The Top Ways Social Media Inconsistency Kills Your Recruiting
Be sure to add regularity to your strategy to reel in the recruits.
For today’s job recruiters, social media is an indispensable resource. Platforms such as LinkedIn, Twitter, and Facebook allow you to source top talent, which contributes to the success of your company in a big way. But when it comes to social media recruiting, simply showing up is not enough. Above all else, your recruiting strategy on any web platform needs to be consistent. Specifically, you need consistency in the aesthetic, narrative, schedule, and engagement of your posts. Otherwise, you risk damaging your recruiting outcomes in a few ways:
It deters prospective applicants
One of the first things that your recruits will do before submitting their applications is evaluate your web presence. This means that blogs, social media, and websites will be scrutinized. However, social media can influence an applicant more than other channels. It does this by demonstrating your general likability, engagement in the relevant discourse, and can demonstrate a high-functioning internal structure through marketing efforts. The latter is where consistency plays an especially major role. If your company appears to lack support in the marketing and branding areas, an applicant may abandon any thought of applying to work with you because of the perceived hardship—unless, of course, they would be hired to foster these missing elements.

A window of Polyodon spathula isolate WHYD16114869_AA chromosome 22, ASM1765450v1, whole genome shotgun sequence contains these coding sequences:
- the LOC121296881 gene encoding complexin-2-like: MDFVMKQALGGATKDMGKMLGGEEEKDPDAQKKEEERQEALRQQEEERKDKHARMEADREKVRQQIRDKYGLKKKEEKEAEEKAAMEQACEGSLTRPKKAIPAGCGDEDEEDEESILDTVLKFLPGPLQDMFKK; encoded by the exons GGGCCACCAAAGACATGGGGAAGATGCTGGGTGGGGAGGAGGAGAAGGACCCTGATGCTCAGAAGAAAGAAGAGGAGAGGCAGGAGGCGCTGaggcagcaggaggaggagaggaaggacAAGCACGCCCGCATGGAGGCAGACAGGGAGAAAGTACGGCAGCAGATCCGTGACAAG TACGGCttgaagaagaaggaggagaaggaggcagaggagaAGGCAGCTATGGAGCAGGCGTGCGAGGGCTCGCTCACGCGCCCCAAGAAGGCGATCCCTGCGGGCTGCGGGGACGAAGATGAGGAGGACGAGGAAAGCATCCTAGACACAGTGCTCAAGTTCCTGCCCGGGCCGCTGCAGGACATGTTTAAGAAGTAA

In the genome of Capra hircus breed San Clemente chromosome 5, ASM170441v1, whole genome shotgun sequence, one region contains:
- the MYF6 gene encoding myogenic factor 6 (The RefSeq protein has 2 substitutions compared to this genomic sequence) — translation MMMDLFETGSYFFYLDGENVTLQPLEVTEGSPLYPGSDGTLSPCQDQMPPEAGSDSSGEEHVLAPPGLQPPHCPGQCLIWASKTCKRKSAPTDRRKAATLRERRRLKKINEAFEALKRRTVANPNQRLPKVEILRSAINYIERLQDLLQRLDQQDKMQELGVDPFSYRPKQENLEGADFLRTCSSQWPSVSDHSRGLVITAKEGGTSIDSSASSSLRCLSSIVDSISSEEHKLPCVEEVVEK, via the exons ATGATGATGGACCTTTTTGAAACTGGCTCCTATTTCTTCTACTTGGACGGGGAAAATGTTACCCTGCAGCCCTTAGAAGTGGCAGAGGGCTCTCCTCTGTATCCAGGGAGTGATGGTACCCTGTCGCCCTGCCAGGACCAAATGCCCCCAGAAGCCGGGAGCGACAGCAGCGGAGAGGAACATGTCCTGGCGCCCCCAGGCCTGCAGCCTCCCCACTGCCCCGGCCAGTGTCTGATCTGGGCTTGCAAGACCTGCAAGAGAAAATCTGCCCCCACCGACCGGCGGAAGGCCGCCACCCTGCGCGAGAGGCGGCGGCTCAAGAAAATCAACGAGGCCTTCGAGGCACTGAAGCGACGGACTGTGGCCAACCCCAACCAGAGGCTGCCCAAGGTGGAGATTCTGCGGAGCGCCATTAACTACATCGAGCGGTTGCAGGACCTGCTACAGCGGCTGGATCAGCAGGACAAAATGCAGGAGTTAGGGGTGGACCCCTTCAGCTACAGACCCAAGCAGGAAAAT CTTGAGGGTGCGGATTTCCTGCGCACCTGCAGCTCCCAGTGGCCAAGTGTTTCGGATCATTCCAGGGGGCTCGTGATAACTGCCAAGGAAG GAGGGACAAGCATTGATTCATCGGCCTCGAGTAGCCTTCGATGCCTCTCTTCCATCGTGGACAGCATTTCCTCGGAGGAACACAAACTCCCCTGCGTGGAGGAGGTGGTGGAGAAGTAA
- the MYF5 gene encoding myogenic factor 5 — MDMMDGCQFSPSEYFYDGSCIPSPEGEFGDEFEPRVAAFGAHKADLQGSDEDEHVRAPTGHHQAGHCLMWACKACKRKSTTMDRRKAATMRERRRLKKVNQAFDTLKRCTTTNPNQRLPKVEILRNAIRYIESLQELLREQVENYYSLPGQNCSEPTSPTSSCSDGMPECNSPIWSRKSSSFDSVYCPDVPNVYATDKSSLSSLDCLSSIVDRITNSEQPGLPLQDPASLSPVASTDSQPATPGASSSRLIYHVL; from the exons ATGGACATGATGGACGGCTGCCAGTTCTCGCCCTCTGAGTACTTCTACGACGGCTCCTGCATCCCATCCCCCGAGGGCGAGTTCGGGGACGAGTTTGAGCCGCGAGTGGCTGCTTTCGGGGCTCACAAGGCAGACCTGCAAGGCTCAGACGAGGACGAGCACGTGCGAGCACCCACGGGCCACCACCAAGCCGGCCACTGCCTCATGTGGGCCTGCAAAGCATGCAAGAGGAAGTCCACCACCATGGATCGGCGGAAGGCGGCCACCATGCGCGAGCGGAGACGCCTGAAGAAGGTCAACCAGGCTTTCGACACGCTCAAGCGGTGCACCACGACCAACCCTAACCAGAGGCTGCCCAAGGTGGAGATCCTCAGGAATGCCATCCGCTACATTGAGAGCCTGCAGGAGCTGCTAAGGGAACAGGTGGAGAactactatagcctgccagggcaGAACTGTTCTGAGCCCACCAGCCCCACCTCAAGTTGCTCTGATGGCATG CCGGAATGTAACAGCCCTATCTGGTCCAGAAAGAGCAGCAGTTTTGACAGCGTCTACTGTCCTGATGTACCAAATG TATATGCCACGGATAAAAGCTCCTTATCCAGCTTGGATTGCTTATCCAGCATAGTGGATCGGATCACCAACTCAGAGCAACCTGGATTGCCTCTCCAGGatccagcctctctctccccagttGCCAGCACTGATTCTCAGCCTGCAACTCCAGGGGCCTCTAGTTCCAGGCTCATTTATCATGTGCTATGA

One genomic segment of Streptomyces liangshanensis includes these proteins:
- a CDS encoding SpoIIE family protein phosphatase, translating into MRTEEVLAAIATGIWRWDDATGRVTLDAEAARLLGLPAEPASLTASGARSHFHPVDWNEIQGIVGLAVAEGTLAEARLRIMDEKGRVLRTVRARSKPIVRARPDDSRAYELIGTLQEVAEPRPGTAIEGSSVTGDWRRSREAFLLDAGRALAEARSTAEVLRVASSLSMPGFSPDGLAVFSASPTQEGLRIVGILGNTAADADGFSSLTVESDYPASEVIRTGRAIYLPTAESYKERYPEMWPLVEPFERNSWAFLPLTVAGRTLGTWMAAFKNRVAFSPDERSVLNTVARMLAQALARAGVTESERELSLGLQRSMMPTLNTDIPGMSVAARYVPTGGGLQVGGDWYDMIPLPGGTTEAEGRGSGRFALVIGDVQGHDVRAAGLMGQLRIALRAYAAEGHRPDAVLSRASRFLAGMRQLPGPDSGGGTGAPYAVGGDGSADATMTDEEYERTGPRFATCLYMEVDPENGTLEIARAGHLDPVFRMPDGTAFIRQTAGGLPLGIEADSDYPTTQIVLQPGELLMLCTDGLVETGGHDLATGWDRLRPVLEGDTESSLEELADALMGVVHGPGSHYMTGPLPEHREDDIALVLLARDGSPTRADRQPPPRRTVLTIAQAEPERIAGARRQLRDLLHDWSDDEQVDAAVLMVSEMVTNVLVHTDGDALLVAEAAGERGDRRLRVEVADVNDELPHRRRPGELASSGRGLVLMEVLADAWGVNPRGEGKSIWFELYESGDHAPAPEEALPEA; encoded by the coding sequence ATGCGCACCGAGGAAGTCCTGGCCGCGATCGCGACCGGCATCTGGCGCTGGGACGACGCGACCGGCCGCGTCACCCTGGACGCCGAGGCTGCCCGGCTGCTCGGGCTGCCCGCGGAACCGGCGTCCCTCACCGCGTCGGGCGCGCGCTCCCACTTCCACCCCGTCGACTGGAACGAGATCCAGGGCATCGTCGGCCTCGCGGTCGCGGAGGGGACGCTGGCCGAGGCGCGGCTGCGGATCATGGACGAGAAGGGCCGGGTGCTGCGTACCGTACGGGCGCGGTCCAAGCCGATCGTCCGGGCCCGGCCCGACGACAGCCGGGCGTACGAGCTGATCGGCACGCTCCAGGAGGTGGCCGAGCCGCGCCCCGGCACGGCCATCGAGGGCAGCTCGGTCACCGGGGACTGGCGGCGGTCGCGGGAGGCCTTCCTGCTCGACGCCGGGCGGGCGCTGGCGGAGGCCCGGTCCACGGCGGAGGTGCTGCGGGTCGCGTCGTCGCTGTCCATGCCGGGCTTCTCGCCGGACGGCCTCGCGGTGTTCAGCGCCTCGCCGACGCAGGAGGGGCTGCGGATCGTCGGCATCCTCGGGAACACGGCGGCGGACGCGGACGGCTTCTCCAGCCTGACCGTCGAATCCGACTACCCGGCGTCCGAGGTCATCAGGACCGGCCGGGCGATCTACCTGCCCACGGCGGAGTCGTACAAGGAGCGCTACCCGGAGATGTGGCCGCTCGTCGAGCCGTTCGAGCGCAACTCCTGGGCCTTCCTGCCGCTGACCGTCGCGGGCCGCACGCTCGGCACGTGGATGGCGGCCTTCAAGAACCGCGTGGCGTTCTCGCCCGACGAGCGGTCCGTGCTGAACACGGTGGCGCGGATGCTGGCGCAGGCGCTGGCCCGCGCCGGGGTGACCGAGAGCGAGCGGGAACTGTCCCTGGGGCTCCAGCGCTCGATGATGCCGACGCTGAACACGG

It fails to attract highly talented applicants
Failure to incorporate consistency in your social media platforms, particularly LinkedIn, may translate into failure to get your vacancies noticed by desirable applicants. One such area of consistency is in profile completeness (for your recruiter and company profiles alike). It’s essential to thoroughly complete each social media profile you make. On LinkedIn, this includes things like peppering your page with relevant and concise keywording, which can then be used to promote certain jobs to certain demographics. For more tips on how to make your profile more complete, check out these recommendations from LinkedIn.
It discourages relationship building
While brand and aesthetics might be the more obvious facets of consistency, communication is also a big one. Consistent communication is the primary way in which you will build relationships with prospective applicants. Left unchecked, your connections will write you off or may even become suspicious of rare and impersonal messages sent their way. Before that happens, make a concerted effort to cultivate relationships on social media through direct messaging, interacting with posts, and sharing insights and information. Just be sure not to overdo it! Not sure what to say? Monster has some insights that can help you break the ice.
It confuses your audience
Across all marketing channels, your ‘look and feel’ needs to be consistent with your logo displayed in an obvious place. Forgoing this basic marketing tactic can lead to utter confusion among prospective applicants as well as the general public. They aren’t likely to spend much time at any given page in general, but if you make them spend that time trying to discern whether they’re at the right page or not, you’ll likely forgo repeat visits or application follow-through.
If you do find yourself with an inconsistent presence across social media, don’t get too discouraged. It can be fixed! However, it’s important to address this issue before you put much of your resources into recruiting. And by that, we don’t mean limiting yourself to one channel (“Consistency is guaranteed if there’s only one, right?” Wrong!). While you may have little control over these marketing adjustments yourself, you can bring the issue to the table and work with your social media and marketing team to design an enticing web presence to attract new talent.
James Pointon is a content marketing specialist with a passion for social media. Currently, James is supporting OpenAgent, where he uses his knowledge for online promotion. You can connect with James on LinkedIn.